(ORDO NEWS) — A very large and previously unknown family tomb has been discovered and excavated in Aswan, Egypt, by the Egyptian-Italian Mission at West Aswan (EIMAWA), the archaeological mission directed by Patrizia Piacentini, Professor of Egyptology and Egyptian Archaeology at the State University of Milan, and Abdelmoneim Said, Director General of Aswan and Nubia Antiquities (SCA). The discovery was made during a long mission that engaged the archaeologists between May and October 2021.
The joint Italian-Egyptian team has been working since 2019 in the area surrounding the Mausoleum of the Aga Khan, on the western shore of Aswan, where there are more than 300 tombs dating from the sixth century BC to the fourth century AD.
The latest find is a large tomb (designated AGH032) dating from the Graeco-Roman period, which, although looted in antiquity, still has about 20 mummies and many interesting materials. The tomb was hidden by a well-preserved rectangular structure that shows important traces of a mysterious fire that also affected the burial.
A huge dump containing animal bones (mainly mutton), pottery fragments, offering plates and slabs inscribed in hieroglyphics covered the east wall of the structure, suggesting its use as a votive site. This is the first structure of its kind found in the Aga Khan necropolis.
In particular, archaeologists found the mummy of a man adjacent to the east wall of the structure and, next to it, a copper necklace with an engraved plaque in Greek mentioning his name, Nikostratos. Originally, he had been laid in the tomb that was discovered soon afterwards under the structure and later taken out by ancient thieves.
A staircase partly flanked by carved blocks and covered by a mud-brick vault leads to the entrance, which was enclosed by a complex system of slabs and stone blocks found in the original place that had been erected above the staircase. In front of the entrance a large offering vessel was found, unfortunately in a fragmentary state, which still has some sycamores in it.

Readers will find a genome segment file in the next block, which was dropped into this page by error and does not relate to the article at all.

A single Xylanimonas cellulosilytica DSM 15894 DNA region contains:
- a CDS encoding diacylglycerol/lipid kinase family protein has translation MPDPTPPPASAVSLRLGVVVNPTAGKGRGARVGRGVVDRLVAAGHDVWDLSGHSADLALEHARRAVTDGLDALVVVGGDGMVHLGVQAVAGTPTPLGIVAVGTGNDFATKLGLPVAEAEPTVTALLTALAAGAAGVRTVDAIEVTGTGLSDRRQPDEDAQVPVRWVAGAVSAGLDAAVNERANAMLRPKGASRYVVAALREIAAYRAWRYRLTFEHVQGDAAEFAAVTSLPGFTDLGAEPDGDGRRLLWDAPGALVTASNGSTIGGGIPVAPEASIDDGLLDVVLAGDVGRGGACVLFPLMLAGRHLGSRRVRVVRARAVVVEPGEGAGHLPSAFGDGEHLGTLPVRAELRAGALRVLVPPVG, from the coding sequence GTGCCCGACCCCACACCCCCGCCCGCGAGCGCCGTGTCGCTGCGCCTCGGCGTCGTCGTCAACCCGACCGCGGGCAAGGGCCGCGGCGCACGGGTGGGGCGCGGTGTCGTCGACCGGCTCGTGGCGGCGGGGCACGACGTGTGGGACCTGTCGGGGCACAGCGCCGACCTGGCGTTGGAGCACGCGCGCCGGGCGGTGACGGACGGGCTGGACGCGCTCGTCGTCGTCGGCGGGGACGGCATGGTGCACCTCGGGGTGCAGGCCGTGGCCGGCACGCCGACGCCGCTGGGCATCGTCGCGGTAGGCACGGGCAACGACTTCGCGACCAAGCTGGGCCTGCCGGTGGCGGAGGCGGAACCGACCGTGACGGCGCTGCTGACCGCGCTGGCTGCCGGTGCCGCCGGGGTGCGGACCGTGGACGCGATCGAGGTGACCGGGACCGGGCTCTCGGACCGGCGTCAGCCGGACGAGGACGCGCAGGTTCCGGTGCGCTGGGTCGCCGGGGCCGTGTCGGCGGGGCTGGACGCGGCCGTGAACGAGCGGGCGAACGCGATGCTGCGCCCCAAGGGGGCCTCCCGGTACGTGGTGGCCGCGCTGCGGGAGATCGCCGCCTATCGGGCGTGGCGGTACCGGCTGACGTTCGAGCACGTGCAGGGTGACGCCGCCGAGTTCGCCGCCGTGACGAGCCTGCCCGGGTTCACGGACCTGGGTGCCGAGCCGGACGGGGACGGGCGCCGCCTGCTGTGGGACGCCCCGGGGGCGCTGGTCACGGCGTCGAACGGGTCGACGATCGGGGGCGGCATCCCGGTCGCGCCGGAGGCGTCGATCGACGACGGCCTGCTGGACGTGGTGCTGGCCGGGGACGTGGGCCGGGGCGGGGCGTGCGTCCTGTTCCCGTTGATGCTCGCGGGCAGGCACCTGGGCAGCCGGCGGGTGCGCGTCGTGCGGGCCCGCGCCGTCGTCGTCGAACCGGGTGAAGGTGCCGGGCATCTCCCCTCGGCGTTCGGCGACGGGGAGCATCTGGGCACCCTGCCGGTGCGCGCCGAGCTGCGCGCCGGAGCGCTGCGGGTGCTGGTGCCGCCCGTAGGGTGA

The tomb has a hall overlooked by four burial chambers carved deep into the rock. In the hall, opposite the entrance, an earthenware sarcophagus containing the mummy of a child and a beautiful cartonnage (a kind of decorated papier-mâché that covered the mummies) was discovered. Another child’s mummy, found in one of the burial chambers, has been X-rayed and shows a plaque on the inside of the chest.
Inside the four galleries carved into the rock were almost 30 mummies, some in an exceptional state of preservation, others with bandages and cartonnage cut by ancient thieves, who probably used a knife that was discovered among the mummies. Some mummified bodies were of elderly people, as evidenced by the visible arthritis, others were of women or small children, including an infant.
The Egyptian-Italian Mission at West Aswan also carried out anthropological and radiological analyses on 45 individuals discovered in 2019 in tomb AGH026 in addition to the 30 individuals found in 2021 in tomb AGH032. The aim was to assess age, sex and possible diseases. A portable X-ray machine was used directly at the site.
The team discovered that in tomb AGH026 30% of the individuals were children, from the neonatal period to an age of about 10 years. Many of the remaining bodies were female. At least three families were found (mother, father and son buried next to each other). Bone analyses showed that some of them suffered from infectious diseases and some metabolic disorders.
The femur of one adult showed clear signs of amputation, which the person must have survived since there is evidence of an osteo-reparative callus. Other bodies show evidence of arthrosis, a sign of death in old age.
A survey of the area led to the discovery of several well-preserved sarcophagi, made of stone or clay, dating from the Late Pharaonic to the Roman period. Some of them still show beautiful colours. Two sarcophagi of children and three of adults, together with parts of other sarcophagi, were collected and safely stored in a warehouse.
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